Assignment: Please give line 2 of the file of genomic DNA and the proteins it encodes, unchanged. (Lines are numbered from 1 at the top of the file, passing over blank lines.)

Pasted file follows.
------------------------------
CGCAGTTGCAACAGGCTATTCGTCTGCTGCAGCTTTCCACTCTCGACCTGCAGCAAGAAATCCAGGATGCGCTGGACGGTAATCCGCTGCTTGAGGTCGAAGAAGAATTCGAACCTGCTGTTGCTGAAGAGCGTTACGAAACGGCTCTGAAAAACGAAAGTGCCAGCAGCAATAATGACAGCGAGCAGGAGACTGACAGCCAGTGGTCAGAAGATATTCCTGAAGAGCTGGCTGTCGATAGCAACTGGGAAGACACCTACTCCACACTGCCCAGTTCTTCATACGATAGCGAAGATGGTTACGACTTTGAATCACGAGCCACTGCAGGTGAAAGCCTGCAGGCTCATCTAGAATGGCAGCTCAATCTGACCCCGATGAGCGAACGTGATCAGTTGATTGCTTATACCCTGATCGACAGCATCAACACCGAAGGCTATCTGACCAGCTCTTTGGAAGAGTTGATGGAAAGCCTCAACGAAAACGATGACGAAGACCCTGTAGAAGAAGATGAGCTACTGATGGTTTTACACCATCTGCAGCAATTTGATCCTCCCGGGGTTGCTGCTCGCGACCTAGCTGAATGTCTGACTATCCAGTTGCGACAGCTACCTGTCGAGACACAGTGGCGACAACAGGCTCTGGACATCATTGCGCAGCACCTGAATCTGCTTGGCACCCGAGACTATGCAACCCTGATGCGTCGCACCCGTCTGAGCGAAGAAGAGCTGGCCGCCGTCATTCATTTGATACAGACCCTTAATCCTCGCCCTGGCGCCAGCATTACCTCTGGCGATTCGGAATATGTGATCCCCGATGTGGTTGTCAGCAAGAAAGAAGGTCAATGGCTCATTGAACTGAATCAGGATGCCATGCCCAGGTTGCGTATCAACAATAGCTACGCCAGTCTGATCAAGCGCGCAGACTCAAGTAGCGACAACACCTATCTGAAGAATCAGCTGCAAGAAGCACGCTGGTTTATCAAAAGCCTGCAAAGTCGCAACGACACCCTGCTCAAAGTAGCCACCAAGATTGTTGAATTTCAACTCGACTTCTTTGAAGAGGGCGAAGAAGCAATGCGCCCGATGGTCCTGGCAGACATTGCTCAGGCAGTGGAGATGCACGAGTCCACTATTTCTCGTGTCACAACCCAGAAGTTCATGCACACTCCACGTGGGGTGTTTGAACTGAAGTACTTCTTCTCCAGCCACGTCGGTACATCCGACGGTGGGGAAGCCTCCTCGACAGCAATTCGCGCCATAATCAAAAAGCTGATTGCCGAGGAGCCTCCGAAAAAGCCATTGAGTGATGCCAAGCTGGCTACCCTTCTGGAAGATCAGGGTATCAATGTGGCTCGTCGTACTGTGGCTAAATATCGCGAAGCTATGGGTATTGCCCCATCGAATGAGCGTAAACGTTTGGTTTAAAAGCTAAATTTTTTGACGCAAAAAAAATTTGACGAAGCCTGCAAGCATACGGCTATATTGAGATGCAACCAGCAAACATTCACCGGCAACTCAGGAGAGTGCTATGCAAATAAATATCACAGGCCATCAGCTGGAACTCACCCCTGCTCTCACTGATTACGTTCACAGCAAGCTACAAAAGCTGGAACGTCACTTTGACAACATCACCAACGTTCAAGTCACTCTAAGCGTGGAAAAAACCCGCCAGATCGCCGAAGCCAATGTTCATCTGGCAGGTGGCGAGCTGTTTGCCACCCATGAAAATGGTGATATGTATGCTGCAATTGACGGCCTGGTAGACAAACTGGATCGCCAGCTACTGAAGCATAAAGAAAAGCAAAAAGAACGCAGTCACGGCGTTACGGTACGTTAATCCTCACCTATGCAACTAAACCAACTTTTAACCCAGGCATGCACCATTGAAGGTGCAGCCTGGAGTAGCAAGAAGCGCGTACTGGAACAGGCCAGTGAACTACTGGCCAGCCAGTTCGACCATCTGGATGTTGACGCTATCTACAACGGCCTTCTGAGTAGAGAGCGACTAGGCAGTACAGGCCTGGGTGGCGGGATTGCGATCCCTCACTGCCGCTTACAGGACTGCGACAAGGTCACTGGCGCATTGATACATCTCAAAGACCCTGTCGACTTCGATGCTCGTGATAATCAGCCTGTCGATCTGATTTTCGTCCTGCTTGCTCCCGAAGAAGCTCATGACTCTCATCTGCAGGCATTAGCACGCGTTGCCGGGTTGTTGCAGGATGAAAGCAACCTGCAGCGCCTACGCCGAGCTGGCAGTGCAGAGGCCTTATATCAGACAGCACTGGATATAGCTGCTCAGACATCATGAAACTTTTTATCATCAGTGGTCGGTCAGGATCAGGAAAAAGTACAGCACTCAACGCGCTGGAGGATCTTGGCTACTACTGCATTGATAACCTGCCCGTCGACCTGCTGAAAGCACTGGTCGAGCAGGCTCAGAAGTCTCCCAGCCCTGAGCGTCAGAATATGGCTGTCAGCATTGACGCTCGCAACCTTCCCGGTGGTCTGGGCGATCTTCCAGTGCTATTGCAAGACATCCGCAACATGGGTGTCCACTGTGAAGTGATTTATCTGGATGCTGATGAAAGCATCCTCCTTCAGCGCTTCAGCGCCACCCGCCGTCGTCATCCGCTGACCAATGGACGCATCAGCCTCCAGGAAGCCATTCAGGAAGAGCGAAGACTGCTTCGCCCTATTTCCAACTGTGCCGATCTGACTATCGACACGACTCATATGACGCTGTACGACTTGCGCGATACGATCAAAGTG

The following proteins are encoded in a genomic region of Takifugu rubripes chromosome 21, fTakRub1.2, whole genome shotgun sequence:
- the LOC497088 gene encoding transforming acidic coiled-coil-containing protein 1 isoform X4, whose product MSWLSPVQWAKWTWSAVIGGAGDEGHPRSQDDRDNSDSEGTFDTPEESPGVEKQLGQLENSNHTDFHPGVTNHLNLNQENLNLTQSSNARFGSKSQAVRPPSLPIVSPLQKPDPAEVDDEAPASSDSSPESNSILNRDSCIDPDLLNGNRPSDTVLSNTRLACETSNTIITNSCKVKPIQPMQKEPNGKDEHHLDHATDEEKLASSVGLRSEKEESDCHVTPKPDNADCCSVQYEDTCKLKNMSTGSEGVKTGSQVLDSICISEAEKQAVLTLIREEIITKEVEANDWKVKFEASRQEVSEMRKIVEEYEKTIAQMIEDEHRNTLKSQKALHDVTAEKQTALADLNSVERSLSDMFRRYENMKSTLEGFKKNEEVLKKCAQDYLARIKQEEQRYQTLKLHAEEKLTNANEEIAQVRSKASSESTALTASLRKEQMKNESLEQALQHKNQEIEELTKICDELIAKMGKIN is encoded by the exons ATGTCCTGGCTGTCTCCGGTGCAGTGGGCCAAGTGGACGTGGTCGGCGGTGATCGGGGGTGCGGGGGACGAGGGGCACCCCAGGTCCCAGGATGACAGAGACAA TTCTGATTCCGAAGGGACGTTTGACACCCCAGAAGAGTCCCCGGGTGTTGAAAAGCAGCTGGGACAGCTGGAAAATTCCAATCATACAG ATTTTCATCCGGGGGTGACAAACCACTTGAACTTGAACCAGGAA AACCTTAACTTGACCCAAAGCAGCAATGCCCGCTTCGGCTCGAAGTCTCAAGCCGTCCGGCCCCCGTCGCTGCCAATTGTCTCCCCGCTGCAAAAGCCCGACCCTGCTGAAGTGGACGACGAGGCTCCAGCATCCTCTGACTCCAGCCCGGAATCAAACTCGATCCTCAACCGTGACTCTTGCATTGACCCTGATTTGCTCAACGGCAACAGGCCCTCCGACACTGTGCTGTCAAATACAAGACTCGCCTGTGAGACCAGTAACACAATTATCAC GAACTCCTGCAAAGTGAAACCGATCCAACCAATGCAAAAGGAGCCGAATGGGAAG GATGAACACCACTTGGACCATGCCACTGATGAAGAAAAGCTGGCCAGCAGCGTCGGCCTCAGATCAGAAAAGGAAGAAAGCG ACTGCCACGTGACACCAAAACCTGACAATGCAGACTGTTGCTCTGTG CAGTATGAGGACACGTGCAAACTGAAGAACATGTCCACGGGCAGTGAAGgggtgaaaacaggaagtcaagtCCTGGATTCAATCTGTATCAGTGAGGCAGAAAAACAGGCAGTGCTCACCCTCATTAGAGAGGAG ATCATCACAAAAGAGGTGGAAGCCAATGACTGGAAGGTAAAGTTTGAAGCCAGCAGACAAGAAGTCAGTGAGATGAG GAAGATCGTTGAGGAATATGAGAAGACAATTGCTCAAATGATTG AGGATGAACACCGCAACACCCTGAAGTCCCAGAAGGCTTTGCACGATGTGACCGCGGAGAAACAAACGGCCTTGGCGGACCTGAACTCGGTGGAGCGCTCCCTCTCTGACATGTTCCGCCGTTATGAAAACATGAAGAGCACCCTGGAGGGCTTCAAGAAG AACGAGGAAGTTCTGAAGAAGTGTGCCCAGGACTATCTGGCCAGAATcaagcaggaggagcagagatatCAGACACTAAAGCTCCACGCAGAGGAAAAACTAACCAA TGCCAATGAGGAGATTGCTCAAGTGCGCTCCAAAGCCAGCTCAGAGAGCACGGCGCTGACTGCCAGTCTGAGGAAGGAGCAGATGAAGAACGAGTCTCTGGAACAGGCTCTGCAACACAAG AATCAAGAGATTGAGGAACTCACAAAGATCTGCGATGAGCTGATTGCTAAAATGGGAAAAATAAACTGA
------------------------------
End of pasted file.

The following proteins are encoded in a genomic region of Takifugu rubripes chromosome 21, fTakRub1.2, whole genome shotgun sequence: